Irrigated agriculture is the major contributor to the world food security for the last 4-5 decades. On a global scale, irrigated agriculture accounts for less than 20% of the total cropland area but yields 40% of agricultural output. With growing irrigation-water demand and increasing competition across other water-using sectors, irrigating crops would be difficult proposition let alone bringing in a second crop in the rainfed areas. McKinsey reports that the global water requirement is likely to rise from 4500 billion m3 to 6900 billion m3 by 2050 and this figure is 40 % more than the current accessible or reliable water supply. Doubling agricultural output by 2050 will require increasing the rate of productivity growth to at least double. This will certainly require substantial investments in making rain fed agriculture more efficient.

In India, we have arrived at a Critical juncture as far as our agriculture production is concerned. With just 48 % of agriculture land with irrigation cover the contribution to GDP by agriculture is possible ONLY by bringing in more rainfed area into irrigated to enable those dry land farmers to go for a second crop after the rain-fed crop. Analytically, it is increasingly become clear that sheer increase in productivity in the existing irrigated lands cannot push GDP much. However, encouraging one rain-fed crop farmer to cultivate a second crop would hike the Agriculture GDP to up to 8%.

Let us look at a practical way of to go about it.

  1. Development of small rainwater harvesting practice / farm ponds at suitable locations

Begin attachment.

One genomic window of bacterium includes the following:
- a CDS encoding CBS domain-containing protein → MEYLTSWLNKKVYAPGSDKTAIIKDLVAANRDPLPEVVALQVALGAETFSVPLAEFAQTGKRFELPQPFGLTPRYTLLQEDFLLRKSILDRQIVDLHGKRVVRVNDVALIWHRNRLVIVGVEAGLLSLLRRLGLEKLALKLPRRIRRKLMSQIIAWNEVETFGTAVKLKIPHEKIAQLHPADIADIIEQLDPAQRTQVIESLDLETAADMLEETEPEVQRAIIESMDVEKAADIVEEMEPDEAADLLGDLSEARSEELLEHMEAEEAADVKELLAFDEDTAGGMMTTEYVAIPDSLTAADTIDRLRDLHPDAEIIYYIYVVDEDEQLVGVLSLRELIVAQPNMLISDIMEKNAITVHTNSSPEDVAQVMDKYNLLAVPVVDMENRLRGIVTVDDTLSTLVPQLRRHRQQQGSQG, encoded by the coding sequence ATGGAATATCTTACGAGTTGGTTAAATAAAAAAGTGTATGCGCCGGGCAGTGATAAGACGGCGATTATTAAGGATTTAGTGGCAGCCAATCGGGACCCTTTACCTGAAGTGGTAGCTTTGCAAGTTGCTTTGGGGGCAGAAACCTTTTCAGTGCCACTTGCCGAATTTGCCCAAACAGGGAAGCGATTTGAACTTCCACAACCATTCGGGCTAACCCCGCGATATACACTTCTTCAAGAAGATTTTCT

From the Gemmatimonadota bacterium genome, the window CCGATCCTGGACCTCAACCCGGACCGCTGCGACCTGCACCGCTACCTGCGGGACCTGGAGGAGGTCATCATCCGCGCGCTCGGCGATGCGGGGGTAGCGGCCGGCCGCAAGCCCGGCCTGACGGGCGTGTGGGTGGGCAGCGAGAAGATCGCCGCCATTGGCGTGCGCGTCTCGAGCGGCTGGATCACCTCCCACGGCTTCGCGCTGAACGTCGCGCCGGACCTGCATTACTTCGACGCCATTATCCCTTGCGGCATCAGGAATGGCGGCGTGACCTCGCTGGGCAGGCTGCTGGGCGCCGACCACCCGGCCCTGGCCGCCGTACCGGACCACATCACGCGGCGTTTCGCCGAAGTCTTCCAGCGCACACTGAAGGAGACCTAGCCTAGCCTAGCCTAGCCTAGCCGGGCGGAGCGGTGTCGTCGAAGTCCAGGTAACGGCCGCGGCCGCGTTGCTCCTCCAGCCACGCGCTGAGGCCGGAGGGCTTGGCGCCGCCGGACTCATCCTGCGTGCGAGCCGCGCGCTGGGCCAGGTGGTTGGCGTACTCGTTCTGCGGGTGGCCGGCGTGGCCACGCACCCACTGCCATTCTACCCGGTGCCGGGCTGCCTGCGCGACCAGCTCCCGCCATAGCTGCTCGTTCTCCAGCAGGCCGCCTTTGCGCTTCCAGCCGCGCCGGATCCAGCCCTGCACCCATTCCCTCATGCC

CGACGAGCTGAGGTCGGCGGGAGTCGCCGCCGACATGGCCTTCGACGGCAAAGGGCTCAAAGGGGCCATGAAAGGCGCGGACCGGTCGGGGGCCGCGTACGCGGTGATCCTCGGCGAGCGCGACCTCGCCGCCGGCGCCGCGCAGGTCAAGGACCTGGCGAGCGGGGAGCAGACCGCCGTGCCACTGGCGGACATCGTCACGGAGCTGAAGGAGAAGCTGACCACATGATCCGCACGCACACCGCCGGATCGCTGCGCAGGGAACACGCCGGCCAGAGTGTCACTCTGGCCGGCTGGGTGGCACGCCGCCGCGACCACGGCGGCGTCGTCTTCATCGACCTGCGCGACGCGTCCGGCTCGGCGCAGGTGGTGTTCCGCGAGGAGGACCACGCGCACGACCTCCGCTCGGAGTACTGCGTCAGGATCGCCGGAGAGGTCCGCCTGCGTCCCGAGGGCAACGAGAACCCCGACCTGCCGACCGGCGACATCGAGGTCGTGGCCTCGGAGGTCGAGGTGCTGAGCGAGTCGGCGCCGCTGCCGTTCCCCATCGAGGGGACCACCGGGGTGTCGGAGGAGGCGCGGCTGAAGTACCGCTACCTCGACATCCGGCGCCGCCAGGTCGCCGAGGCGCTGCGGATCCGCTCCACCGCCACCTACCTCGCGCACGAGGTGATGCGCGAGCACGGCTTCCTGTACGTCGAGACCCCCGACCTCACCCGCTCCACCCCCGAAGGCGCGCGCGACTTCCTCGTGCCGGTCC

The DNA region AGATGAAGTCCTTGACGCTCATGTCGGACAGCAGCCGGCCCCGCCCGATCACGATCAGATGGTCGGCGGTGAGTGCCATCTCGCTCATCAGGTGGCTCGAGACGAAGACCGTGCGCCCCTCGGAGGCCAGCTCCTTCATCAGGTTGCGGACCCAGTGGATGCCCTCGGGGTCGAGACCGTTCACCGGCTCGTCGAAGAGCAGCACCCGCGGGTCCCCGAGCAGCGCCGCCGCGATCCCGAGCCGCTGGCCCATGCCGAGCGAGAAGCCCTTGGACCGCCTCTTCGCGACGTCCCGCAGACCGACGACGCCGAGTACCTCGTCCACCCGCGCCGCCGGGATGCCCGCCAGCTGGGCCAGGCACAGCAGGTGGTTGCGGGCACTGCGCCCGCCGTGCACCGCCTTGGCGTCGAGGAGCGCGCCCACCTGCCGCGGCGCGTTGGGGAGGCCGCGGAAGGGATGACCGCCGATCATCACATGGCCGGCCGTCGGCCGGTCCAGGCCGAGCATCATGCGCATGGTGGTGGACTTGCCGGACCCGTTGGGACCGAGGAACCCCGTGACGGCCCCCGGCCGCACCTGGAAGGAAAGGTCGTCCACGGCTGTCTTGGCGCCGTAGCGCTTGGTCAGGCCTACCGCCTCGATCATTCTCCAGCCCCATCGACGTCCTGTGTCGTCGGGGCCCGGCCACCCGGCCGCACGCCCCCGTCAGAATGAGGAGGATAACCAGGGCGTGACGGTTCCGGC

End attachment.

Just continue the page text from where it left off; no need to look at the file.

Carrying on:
2. Package is for small/marginal farmers doing rain fed agriculture and for the farmers using diesel generators/diesel pump sets; as an alternative to electricity.

  3. Components: Solar Pump Set, Solar PV module, Drip Irrigation system and plastic tank to store water

  4. Target Crops: Cotton, Pulses, etc. after the traditional rain fed crop (cereals)

  5. Benefits : Slow application of water and fertilizers through drip, Reliable, All inherent benefits of drip irrigation, No operation and maintenance cost, Early Payback period compared to diesel pump sets, Environment  Friendly, No pollution

  6. Market Potential: Large stretches of Rain Fed areas can be brought under irrigation and a second crop can be cultivated.

This would come by adopting farm level water harvesting and using the harvested water to raise a second crop. Productivity can be enhanced from 2 t/ha (rainfed single crop) to 4 t/ha (micro irrigated using harvested water and raising two crops).

Doubling productivity in small farms essential for achieving sustainable growth in agriculture: